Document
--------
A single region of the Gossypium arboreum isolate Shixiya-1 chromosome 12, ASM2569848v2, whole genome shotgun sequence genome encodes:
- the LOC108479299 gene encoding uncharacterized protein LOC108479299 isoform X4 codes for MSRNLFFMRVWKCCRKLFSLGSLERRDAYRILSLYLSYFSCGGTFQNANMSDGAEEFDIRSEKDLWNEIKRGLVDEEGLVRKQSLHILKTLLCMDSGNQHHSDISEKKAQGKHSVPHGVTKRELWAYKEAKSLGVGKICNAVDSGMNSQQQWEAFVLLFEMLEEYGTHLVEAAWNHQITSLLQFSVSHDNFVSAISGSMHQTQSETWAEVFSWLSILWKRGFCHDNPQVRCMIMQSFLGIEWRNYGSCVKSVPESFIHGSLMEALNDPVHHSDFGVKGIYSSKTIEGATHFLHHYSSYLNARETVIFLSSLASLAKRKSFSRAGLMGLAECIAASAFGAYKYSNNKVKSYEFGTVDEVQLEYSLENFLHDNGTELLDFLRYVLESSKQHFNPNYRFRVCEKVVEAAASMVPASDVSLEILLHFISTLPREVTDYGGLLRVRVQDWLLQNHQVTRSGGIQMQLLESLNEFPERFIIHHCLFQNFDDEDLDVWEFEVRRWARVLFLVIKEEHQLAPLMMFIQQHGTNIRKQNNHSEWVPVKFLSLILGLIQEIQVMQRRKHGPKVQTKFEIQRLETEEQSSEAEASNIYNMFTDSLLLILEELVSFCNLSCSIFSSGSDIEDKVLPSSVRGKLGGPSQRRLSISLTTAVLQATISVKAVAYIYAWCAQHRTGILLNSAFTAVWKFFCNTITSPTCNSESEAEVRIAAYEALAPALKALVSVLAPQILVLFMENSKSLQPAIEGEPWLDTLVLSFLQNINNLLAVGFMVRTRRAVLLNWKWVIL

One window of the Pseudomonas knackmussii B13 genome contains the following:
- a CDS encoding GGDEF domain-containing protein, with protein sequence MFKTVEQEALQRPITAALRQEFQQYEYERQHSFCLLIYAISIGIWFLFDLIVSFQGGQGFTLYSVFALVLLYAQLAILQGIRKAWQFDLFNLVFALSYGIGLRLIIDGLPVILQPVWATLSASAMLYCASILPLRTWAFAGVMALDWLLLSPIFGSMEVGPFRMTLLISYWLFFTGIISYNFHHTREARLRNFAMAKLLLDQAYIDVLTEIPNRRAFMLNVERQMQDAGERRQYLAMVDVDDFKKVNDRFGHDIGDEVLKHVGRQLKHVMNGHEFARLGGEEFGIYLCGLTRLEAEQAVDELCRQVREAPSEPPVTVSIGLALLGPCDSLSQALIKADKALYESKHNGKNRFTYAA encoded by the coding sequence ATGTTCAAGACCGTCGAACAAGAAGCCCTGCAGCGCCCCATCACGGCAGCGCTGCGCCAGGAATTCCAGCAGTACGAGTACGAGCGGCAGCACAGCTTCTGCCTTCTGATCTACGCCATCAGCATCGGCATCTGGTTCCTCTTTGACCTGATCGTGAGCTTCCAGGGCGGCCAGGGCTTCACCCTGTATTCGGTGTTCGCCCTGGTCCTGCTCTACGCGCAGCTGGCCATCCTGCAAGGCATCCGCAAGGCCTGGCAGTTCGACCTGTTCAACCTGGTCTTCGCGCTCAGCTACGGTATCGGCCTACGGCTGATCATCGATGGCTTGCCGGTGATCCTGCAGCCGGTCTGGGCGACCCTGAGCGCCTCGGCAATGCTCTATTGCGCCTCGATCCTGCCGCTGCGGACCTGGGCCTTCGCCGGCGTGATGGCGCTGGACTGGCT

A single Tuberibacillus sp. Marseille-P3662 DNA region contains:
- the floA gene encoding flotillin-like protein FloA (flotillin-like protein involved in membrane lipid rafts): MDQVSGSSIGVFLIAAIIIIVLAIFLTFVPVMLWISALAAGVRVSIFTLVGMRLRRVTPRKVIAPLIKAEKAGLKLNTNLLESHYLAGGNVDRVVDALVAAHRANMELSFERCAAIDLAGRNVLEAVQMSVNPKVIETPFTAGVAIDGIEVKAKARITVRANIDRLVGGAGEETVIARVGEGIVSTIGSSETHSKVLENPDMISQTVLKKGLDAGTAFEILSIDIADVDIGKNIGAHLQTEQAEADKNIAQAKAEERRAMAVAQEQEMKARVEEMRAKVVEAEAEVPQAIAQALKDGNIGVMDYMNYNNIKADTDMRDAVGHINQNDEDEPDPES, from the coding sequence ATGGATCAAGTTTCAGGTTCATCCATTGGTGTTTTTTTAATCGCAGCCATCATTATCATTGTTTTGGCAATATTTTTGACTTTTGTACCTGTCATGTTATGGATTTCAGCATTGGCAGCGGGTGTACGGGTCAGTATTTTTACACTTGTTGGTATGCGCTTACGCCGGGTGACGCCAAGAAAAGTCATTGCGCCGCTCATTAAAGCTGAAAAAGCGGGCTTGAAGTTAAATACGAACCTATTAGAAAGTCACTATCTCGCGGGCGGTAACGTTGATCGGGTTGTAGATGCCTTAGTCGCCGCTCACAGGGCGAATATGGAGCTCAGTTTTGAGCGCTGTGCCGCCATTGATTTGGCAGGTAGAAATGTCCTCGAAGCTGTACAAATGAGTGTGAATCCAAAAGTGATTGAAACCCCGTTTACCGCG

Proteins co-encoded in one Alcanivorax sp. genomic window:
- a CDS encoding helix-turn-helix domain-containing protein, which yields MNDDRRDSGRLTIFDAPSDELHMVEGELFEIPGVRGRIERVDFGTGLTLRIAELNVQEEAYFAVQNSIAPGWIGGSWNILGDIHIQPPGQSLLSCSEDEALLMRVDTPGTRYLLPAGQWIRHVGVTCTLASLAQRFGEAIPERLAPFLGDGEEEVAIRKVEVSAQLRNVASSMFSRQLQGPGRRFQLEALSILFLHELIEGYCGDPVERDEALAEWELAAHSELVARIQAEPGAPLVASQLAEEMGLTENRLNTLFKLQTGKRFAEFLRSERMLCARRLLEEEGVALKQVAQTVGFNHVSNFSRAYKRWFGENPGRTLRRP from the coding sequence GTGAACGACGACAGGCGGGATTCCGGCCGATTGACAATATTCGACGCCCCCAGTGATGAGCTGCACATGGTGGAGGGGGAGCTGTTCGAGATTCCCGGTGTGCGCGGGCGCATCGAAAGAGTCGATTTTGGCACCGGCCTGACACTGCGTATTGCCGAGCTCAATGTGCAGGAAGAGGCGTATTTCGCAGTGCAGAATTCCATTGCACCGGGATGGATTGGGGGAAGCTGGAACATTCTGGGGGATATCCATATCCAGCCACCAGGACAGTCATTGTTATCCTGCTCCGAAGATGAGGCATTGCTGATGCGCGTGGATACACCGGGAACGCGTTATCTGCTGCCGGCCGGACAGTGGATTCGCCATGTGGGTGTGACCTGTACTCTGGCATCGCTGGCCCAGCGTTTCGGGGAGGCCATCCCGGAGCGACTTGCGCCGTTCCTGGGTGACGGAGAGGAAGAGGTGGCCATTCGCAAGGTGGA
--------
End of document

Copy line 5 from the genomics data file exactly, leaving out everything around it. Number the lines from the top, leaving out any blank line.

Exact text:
A single Tuberibacillus sp. Marseille-P3662 DNA region contains: